Temperatures in Minot on Sunday were about as cold as the National Weather Service was predicting.
Ken Simosko, meteorologist with the NWS in Bismarck, said it was minus 20 in Minot around 3 p.m. with a wind chill of minus 54.
Simosko said Minot was at minus 10 shortly after midnight Sunday morning, the warmest temperature of the day as of 3 p.m. He said the high for the 7 a.m. to 7 p.m. timeframe as of 3 p.m. was minus 16.
“Shortly after midnight was minus 10, but it’s just been getting colder since then,” Simosko said.
While minus 54 is certainly cold, Simosko noted it would have been much colder using the old wind chill index, around minus 78. He said the index they currently use was implemented in November 2001 and is far more accurate, as it makes an adjustment for the calculated wind speed by reflecting the wind at face level, or around 5 feet off the ground; uses an up-to-date model of the human face; takes into account modern heat transfer theory for heat loss from a body to its surroundings; and lowers the calm wind threshold from 4 mph to 3 mph.
“In the old one, once the wind got down to 4 mph, the actual air temperature was basically the wind chill temperature. Now it’s down to 3 mph. So there have been better adjustments,” Simosko said. “The old one was too simplistic and overstated the overall cooling effects of the wind.”
The old index was based on the cooling rate of a small, plastic bottle suspended in the wind.
Simosko didn’t have any major forecast changes for Minot in the coming days, with the wind chill warning still running through this evening.
“Looks like your lowest wind chill between (Sunday) and (Monday) morning will be 59 below,” Simosko said. “Not a lot of change. The main message is life threatening (temperatures), stay indoors if you can and don’t go outside if it’s not necessary.”
He said Minot should still expect to start warming up around the middle of the week. Things start getting better on Wednesday, when Minot should hit 4 above, then 22 on Thursday, 28 on Friday, 31 on Saturday and 29 on Sunday.
“From Thursday onward it looks a whole lot better,” Simosko said. “We’ll go from being below average to above average.”
On Sunday morning, more than 2,600 customers of Excel Energy, mostly in southwest Minot, were without power for a time.
Kathy Aas, Excel Energy community relations manager in Minot, said the outage impacted a total of 2,659 customers. She said the power went out at 9:01 a.m. and by 9:40 a.m., power was restored to 2,185 customers. She said power was restored to the rest of the Excel customers by 10:22 a.m.
The outage was caused by equipment failure, she said.
One family in southwest Minot whose power was off for about the nearly hour and a half said it got “quite chilly.”
Aas said there was another outage but a small one and also in southwest Minot, that was caused by an underground cable failure.
Tom Rafferty, community relations and communications manager for Verendrye Electric Cooperative, said, as of mid-afternoon Sunday, that Verendrye had not had any outages.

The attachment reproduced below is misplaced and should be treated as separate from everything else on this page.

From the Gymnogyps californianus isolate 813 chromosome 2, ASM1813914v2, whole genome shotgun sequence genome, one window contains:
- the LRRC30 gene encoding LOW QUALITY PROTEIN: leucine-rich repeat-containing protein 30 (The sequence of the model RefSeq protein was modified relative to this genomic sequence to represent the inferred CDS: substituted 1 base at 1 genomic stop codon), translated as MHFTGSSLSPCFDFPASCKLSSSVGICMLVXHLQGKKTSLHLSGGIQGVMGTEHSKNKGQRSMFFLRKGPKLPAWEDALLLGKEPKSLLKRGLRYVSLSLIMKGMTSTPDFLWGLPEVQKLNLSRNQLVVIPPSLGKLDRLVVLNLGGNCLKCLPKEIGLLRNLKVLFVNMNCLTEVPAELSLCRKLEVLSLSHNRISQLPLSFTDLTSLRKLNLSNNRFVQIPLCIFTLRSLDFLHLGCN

Church services canceled
A number of area church services, including in Minot and at Minot Air Force Base, were canceled Sunday because of the extreme cold weather.
Minot Public Schools canceled
Due to the extreme cold, Minot Public Schools will not have school today, Jan. 6. The makeup day will be Thursday, June 5.
Many schools in the area also were canceled today.
While 11 flights left as scheduled, five flights to Minneapolis were canceled Sunday according to the airport’s flight information website, and nine flights to Minneapolis and other destinations were delayed.
No Amtrak service
Marc Magliari, media relations manager for Amtrak in Chicago, said because of the extreme cold weather there will be no westbound trains through Minot today and Tuesday. There will be no eastbound service through Minot Tuesday and Wednesday nights. For more information about the schedules, people can visit the Amtrak website at (www.amtrak.com) or call 1-800-872-7245.
The North Dakota Department of Transportation in Bismarck issued a travel alert Sunday afternoon for eastern North Dakota between U.S. Highway 2 and I-94 and for the north central region of North Dakota. The travel alert was due to blowing snow and scattered ice creating hazardous driving conditions, especially in passing lanes. Motorists were encouraged to reduce speeds and drive accordingly. Cities included in the travel alert were Devils Lake, Grand Forks, Jamestown, Valley City and surrounding areas. Conditions were such that motorists could still travel in those areas, but were advised that conditions were rapidly changing.
A travel alert, originally issued Sunday morning, also remained in effect for the southwestern region of North Dakota because of the blowing snow causing reduced visibility. Cities included in that travel alert were Beach, Dickinson, Mott, Hettinger, Bowman and surrounding areas.
A travel alert has the potential to change to a no travel advised if conditions deteriorate, Transportation Department officials said.
The Transportation Department encourages travelers to monitor road conditions as weather conditions occur and use caution while traveling. For road information, people can call 511 from any type of phone or go to the website: (www.dot.nd.gov). Road condition information on 511 and the travel map is updated daily from 5 a.m. until 9 p.m.
If motorists become stranded, they are advised to stay with their vehicle and call 911 for emergency assistance, Transportation Department officials said.